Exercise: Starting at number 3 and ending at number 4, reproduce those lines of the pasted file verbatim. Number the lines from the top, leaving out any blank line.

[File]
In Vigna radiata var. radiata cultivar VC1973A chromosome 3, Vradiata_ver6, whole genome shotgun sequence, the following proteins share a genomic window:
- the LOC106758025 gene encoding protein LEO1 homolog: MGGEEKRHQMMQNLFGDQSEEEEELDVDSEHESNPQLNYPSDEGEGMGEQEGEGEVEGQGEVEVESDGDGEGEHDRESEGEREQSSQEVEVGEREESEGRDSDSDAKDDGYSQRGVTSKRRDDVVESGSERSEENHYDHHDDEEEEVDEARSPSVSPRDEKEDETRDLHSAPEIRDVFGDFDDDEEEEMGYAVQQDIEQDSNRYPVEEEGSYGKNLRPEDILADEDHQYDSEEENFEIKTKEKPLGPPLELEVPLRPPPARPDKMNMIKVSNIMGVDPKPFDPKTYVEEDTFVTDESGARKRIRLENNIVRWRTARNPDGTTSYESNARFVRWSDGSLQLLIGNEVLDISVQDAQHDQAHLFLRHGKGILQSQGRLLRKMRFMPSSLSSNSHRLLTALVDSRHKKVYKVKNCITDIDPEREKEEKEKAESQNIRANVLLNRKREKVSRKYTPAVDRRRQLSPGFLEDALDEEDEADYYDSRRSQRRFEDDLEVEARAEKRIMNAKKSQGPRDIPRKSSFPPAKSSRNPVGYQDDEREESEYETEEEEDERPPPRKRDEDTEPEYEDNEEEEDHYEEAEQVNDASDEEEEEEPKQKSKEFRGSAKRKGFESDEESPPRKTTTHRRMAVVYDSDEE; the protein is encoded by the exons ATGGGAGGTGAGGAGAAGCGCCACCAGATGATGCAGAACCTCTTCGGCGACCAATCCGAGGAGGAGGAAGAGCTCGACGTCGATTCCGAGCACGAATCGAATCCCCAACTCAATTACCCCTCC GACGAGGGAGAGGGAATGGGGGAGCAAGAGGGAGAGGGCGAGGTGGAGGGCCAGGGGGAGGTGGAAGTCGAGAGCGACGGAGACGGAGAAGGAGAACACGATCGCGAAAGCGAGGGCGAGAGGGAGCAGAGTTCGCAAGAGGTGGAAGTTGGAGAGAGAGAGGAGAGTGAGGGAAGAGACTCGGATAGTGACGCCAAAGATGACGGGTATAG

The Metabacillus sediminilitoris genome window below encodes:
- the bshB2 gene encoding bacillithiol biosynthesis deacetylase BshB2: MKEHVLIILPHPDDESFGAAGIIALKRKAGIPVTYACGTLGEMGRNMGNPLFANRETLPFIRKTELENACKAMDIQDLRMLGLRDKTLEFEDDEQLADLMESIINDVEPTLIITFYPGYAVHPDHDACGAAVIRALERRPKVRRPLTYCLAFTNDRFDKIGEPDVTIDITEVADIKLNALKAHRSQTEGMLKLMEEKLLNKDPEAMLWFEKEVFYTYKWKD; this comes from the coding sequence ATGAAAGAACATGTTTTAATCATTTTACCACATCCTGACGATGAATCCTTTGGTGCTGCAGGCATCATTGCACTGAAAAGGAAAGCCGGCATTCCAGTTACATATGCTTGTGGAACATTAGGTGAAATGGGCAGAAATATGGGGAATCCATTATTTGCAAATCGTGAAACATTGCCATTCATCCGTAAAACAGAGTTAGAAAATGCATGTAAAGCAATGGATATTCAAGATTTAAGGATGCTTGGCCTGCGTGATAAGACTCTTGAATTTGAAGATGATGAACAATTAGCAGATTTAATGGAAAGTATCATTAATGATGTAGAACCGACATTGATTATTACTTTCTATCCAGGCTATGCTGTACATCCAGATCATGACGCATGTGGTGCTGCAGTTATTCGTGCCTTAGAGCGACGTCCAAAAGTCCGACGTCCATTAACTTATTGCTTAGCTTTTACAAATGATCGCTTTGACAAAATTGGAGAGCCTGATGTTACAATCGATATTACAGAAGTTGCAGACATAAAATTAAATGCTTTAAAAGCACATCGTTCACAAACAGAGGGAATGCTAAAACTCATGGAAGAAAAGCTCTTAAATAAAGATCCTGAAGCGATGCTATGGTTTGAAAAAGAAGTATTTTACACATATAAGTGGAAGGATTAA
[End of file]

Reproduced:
The Metabacillus sediminilitoris genome window below encodes:
- the bshB2 gene encoding bacillithiol biosynthesis deacetylase BshB2: MKEHVLIILPHPDDESFGAAGIIALKRKAGIPVTYACGTLGEMGRNMGNPLFANRETLPFIRKTELENACKAMDIQDLRMLGLRDKTLEFEDDEQLADLMESIINDVEPTLIITFYPGYAVHPDHDACGAAVIRALERRPKVRRPLTYCLAFTNDRFDKIGEPDVTIDITEVADIKLNALKAHRSQTEGMLKLMEEKLLNKDPEAMLWFEKEVFYTYKWKD; this comes from the coding sequence ATGAAAGAACATGTTTTAATCATTTTACCACATCCTGACGATGAATCCTTTGGTGCTGCAGGCATCATTGCACTGAAAAGGAAAGCCGGCATTCCAGTTACATATGCTTGTGGAACATTAGGTGAAATGGGCAGAAATATGGGGAATCCATTATTTGCAAATCGTGAAACATTGCCATTCATCCGTAAAACAGAGTTAGAAAATGCATGTAAAGCAATGGATATTCAAGATTTAAGGATGCTTGGCCTGCGTGATAAGACTCTTGAATTTGAAGATGATGAACAATTAGCAGATTTAATGGAAAGTATCATTAATGATGTAGAACCGACATTGATTATTACTTTCTATCCAGGCTATGCTGTACATCCAGATCATGACGCATGTGGTGCTGCAGTTATTCGTGCCTTAGAGCGACGTCCAAAAGTCCGACGTCCATTAACTTATTGCTTAGCTTTTACAAATGATCGCTTTGACAAAATTGGAGAGCCTGATGTTACAATCGATATTACAGAAGTTGCAGACATAAAATTAAATGCTTTAAAAGCACATCGTTCACAAACAGAGGGAATGCTAAAACTCATGGAAGAAAAGCTCTTAAATAAAGATCCTGAAGCGATGCTATGGTTTGAAAAAGAAGTATTTTACACATATAAGTGGAAGGATTAA